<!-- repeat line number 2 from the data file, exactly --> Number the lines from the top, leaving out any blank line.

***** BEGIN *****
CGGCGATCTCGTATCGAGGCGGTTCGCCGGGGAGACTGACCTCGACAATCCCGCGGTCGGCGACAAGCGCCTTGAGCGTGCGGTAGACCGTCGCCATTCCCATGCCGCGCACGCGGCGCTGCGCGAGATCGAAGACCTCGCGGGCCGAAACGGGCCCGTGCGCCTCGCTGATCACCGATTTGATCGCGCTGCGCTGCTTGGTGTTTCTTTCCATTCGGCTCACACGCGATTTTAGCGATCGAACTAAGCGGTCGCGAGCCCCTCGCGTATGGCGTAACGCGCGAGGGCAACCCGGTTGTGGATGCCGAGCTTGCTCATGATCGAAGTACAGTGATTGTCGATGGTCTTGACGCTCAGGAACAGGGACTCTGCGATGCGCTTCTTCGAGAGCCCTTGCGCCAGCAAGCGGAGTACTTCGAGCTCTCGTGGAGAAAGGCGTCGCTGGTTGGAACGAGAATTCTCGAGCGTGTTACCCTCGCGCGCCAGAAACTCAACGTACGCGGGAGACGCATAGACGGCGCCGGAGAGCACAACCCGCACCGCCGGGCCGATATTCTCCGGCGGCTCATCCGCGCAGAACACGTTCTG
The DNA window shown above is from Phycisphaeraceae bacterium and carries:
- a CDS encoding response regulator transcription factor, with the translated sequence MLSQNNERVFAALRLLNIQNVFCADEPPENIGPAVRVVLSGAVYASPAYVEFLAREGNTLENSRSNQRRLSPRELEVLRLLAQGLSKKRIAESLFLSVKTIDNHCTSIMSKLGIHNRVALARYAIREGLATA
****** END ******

The DNA window shown above is from Phycisphaeraceae bacterium and carries: